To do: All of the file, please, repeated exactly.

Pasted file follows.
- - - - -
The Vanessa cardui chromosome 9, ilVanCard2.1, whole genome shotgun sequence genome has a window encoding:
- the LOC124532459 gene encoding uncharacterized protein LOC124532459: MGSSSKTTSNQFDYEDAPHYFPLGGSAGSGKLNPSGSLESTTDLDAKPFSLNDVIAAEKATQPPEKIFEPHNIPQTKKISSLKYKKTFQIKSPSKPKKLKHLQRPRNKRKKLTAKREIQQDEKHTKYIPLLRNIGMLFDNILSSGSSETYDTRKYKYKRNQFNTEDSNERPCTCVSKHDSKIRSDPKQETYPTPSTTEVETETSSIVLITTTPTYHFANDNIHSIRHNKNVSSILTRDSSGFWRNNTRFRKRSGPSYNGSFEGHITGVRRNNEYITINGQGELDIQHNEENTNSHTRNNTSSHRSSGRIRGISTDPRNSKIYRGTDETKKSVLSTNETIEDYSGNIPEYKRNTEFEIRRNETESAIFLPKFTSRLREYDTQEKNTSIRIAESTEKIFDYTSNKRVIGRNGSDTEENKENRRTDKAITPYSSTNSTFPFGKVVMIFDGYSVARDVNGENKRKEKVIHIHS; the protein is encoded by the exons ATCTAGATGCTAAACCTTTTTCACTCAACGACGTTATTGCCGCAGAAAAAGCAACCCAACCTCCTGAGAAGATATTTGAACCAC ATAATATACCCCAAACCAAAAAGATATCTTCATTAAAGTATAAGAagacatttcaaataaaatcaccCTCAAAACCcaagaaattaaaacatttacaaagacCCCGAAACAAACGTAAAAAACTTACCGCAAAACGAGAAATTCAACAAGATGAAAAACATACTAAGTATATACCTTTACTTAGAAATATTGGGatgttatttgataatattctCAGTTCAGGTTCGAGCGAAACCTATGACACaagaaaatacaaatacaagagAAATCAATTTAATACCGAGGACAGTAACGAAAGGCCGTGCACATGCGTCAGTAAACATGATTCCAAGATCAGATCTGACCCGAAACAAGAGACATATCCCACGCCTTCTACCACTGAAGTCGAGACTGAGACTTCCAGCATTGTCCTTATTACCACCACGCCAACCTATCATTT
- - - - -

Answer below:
The Vanessa cardui chromosome 9, ilVanCard2.1, whole genome shotgun sequence genome has a window encoding:
- the LOC124532459 gene encoding uncharacterized protein LOC124532459: MGSSSKTTSNQFDYEDAPHYFPLGGSAGSGKLNPSGSLESTTDLDAKPFSLNDVIAAEKATQPPEKIFEPHNIPQTKKISSLKYKKTFQIKSPSKPKKLKHLQRPRNKRKKLTAKREIQQDEKHTKYIPLLRNIGMLFDNILSSGSSETYDTRKYKYKRNQFNTEDSNERPCTCVSKHDSKIRSDPKQETYPTPSTTEVETETSSIVLITTTPTYHFANDNIHSIRHNKNVSSILTRDSSGFWRNNTRFRKRSGPSYNGSFEGHITGVRRNNEYITINGQGELDIQHNEENTNSHTRNNTSSHRSSGRIRGISTDPRNSKIYRGTDETKKSVLSTNETIEDYSGNIPEYKRNTEFEIRRNETESAIFLPKFTSRLREYDTQEKNTSIRIAESTEKIFDYTSNKRVIGRNGSDTEENKENRRTDKAITPYSSTNSTFPFGKVVMIFDGYSVARDVNGENKRKEKVIHIHS; the protein is encoded by the exons ATCTAGATGCTAAACCTTTTTCACTCAACGACGTTATTGCCGCAGAAAAAGCAACCCAACCTCCTGAGAAGATATTTGAACCAC ATAATATACCCCAAACCAAAAAGATATCTTCATTAAAGTATAAGAagacatttcaaataaaatcaccCTCAAAACCcaagaaattaaaacatttacaaagacCCCGAAACAAACGTAAAAAACTTACCGCAAAACGAGAAATTCAACAAGATGAAAAACATACTAAGTATATACCTTTACTTAGAAATATTGGGatgttatttgataatattctCAGTTCAGGTTCGAGCGAAACCTATGACACaagaaaatacaaatacaagagAAATCAATTTAATACCGAGGACAGTAACGAAAGGCCGTGCACATGCGTCAGTAAACATGATTCCAAGATCAGATCTGACCCGAAACAAGAGACATATCCCACGCCTTCTACCACTGAAGTCGAGACTGAGACTTCCAGCATTGTCCTTATTACCACCACGCCAACCTATCATTT